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Cloud computing is a model for delivering computing resources (such as networking, storage, and processing power) over the internet. It allows users to access these resources on demand, without the need to purchase and maintain physical infrastructure.

Cloud computing providers offer a range of services, including Infrastructure as a Service (IaaS), Platform as a Service (PaaS), and Software as a Service (SaaS). These services can be accessed through various delivery models, including public clouds, private clouds, and hybrid clouds.

Virtualization is a technology that allows a single physical machine to be divided into multiple virtual machines, each running its own operating system. Virtualization allows multiple virtual machines to share the resources of a single physical machine, and enables the creation of virtual infrastructure.

Virtualization is often used in conjunction with cloud computing to enable the creation of virtual resources that can be accessed over the internet. For example, a cloud provider might use virtualization to create a pool of virtual machines that can be used to host applications and services for their customers.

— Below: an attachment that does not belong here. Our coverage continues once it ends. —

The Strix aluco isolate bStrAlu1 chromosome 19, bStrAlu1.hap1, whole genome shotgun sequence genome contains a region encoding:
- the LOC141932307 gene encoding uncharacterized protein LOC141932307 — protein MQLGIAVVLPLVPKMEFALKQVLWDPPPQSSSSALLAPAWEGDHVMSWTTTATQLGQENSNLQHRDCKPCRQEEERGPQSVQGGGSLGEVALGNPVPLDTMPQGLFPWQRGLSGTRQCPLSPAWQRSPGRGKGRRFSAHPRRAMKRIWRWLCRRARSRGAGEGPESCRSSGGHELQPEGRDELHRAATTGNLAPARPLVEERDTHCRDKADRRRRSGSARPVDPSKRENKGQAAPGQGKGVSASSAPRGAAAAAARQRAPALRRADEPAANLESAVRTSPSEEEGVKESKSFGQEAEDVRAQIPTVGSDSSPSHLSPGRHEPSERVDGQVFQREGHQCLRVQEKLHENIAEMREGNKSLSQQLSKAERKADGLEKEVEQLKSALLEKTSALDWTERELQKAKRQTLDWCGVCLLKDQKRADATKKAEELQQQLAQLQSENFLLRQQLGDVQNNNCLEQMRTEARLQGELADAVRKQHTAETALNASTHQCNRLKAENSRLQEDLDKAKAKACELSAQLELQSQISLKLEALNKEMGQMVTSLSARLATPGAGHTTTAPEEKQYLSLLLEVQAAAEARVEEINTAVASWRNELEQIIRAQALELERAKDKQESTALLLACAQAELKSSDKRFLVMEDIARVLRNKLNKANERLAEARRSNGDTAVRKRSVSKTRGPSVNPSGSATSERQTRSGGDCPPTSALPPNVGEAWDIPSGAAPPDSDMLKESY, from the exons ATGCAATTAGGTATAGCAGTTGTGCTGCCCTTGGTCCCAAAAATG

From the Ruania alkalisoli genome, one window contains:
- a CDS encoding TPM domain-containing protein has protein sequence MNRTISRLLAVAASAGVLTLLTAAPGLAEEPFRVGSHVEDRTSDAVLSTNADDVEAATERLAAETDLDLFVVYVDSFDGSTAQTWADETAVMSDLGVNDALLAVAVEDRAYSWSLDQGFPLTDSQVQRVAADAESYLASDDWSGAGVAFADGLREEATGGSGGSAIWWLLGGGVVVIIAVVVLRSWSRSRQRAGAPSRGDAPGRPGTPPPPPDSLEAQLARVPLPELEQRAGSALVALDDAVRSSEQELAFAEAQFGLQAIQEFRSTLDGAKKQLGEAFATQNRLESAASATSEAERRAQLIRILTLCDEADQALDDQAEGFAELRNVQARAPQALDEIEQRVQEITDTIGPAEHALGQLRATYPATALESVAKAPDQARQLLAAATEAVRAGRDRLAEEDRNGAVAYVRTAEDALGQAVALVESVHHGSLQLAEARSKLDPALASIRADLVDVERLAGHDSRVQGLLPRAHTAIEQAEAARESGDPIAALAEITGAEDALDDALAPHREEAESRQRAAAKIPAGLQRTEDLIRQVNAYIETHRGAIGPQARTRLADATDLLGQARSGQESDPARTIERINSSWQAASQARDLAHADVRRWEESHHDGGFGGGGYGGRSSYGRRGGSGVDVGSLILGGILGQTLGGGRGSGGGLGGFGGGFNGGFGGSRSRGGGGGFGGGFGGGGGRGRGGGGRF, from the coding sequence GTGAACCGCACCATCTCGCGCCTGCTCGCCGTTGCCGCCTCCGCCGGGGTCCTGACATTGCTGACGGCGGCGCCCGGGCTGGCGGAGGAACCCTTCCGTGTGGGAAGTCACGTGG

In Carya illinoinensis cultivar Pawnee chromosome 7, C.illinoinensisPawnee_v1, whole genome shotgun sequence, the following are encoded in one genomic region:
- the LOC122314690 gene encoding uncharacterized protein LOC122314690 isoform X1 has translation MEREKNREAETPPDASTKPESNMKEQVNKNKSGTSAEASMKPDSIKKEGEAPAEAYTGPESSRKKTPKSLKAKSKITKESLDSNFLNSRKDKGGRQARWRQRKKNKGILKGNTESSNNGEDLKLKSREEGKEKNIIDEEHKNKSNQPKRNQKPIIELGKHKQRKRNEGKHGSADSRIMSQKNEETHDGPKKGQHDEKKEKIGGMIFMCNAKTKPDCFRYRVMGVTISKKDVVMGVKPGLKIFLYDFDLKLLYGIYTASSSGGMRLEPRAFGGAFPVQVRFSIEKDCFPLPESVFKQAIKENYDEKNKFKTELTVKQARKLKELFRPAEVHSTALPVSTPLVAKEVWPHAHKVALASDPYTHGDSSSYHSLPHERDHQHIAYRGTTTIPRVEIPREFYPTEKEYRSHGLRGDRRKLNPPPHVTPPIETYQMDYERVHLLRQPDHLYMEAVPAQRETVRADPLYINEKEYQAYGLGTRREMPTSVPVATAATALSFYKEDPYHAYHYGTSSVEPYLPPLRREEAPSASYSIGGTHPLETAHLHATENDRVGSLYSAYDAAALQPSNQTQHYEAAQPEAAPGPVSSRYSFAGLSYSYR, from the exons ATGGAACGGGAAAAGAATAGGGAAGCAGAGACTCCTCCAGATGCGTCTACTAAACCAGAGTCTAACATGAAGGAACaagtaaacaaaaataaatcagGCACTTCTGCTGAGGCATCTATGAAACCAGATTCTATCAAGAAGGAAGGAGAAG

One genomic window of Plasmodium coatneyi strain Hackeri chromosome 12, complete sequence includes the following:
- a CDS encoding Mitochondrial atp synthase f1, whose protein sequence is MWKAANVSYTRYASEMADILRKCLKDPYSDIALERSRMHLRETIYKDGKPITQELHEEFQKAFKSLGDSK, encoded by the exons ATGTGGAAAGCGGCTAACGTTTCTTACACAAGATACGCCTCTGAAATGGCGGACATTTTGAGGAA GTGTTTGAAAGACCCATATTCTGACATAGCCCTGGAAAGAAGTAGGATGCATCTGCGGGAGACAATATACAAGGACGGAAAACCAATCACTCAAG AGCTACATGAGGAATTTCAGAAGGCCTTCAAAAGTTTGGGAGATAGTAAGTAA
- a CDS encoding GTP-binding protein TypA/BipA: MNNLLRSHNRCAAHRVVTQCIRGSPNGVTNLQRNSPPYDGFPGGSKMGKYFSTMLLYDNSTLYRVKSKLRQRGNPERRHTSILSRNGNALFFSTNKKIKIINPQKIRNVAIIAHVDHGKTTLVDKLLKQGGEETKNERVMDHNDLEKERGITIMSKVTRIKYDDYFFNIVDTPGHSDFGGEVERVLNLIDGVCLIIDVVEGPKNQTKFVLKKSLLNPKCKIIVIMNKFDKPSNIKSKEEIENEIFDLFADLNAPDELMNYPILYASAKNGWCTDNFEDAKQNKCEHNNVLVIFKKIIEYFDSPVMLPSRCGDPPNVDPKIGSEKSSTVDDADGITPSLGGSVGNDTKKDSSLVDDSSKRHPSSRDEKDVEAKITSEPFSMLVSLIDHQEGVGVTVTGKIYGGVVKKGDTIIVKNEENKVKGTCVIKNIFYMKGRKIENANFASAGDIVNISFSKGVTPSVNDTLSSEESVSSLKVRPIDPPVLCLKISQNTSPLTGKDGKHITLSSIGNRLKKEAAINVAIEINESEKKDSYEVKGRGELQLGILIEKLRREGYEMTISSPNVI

Most of the public cloud market share is currently owned by AWS. Here is the latest report from Statista.

Source: Synergy Research Group

Learn Infrastructure Automation in devops

Automation is a key part of the DevOps philosophy.

Infrastructure automation refers to the use of tools and processes to automate the provisioning and management of infrastructure resources, such as servers, storage, and networking. The goal of infrastructure automation is to make it easier and faster to provision, configure, and manage infrastructure resources, while also reducing the risk of errors and increasing the reliability of the infrastructure.

There are several tools and approaches that can be used for infrastructure automation, including: